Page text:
Sometimes just one light is enough. For instance in this scene the harsh directional shadows help give the feel of a dark alley.
Adding colored light can greatly change the mood. I used some red PowerFunctions lights to add an otherworldly feel to Steve Deepsea’s interview with a three-headed singing prophet:
I also have used LifeLites to add small feature lights to scenes. LifeLites are perfect because they are made to be compatible with LEGO bricks. If you need to change their color, you can just snap a transparent 1×1 round plate on the end.
It is a widely known fact that sound is just as important, if not more important, than visuals in videos. Audiences will overlook bad visuals if the audio is good, but audiences quickly get frustrated with videos that have bad sound or no sound. However, it doesn’t take much to record good sound, a simple USB microphone and the free program Audacity have filled all my needs. When you are recording, make sure to shut off any sources of extraneous noise; turn off fans, phones, and other noisy devices and close the doors and windows to keep outside sounds out. In addition to recording voices, you can also make your own sound effects using household objects and record your own music using programs like Garage Band. There are lots of places online that offer royalty-free sound effects and music but making your own is always more fun.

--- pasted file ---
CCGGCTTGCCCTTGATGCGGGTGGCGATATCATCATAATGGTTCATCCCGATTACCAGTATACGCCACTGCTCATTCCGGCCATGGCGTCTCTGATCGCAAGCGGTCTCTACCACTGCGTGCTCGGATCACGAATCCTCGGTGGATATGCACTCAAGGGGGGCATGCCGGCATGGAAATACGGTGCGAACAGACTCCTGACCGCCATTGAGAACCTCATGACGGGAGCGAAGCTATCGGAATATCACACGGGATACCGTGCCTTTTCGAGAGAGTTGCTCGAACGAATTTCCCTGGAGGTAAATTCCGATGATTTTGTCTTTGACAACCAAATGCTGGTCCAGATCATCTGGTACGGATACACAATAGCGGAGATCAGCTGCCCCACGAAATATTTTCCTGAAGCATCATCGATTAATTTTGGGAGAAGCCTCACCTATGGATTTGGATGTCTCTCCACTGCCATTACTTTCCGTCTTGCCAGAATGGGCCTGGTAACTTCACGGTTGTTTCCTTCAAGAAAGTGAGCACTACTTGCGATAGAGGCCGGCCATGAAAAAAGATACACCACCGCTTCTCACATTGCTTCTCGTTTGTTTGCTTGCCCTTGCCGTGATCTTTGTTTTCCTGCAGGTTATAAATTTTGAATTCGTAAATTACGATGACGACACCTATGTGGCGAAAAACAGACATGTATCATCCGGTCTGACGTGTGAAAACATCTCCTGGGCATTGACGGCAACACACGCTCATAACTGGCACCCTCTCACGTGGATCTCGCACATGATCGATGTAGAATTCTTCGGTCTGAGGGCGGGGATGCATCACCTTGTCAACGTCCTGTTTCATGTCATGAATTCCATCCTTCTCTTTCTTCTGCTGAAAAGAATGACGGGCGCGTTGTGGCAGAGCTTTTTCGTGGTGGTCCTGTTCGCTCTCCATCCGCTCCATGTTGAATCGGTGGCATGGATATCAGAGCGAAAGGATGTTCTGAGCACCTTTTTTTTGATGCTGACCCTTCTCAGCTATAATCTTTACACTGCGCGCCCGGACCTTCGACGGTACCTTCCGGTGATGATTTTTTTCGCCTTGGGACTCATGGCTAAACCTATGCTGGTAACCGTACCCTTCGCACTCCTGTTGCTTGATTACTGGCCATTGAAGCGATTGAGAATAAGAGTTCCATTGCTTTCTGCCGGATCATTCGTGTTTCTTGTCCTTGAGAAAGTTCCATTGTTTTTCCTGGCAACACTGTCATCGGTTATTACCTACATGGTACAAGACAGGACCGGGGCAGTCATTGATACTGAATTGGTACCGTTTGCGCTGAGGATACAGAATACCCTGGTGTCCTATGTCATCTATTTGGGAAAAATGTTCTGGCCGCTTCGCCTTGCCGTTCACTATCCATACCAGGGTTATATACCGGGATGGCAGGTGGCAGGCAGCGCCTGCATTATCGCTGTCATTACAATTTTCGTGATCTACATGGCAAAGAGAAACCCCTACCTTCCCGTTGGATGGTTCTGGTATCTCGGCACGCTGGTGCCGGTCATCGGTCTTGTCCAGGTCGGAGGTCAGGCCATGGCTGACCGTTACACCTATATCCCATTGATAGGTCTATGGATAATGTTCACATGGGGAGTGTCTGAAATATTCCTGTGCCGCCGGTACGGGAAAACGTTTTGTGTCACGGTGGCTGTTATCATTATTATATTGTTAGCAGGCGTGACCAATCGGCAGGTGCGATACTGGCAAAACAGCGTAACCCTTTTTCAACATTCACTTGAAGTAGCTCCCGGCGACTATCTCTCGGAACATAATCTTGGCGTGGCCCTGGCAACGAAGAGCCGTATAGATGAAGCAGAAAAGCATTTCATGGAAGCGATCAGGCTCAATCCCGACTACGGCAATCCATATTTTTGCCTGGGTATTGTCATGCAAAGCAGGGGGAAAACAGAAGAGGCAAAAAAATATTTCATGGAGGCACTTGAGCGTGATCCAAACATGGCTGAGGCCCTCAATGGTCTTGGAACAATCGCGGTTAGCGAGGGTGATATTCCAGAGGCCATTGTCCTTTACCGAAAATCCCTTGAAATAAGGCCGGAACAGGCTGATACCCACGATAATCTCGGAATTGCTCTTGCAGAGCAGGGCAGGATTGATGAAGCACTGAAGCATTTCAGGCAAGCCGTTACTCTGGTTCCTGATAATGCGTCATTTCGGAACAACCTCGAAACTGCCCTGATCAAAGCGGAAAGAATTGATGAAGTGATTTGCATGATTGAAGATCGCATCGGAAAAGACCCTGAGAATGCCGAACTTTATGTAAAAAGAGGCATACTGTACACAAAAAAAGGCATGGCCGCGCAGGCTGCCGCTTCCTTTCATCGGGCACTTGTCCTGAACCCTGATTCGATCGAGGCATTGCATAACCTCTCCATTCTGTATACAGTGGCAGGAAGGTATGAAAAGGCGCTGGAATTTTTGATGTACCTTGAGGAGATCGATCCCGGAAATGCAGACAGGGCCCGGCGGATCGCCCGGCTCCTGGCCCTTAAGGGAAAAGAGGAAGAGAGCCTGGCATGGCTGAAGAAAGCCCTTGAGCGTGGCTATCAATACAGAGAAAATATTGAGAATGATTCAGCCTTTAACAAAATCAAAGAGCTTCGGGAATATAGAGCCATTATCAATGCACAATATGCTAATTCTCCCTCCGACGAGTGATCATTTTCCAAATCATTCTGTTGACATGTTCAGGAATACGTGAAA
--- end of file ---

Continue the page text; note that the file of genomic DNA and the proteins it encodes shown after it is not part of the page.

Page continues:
Editing is one of my favorite parts of the whole process, it’s the part where everything comes together. The point of editing is to put all the sound and video clips together in the right order. Sometimes you have to shorten or length or rearrange them until everything looks exactly the way you want it. Non-linear, multi-track editing programs are the most flexible, but you can use any editing program. I now use Final Cut Pro, but my first videos were edited in-camera or with Windows Movie Maker. Here’s what a typical editing timeline for one of my animations looks like. As you can see, as you add multiple video layers, voices, sound effects and music it can get very cluttered.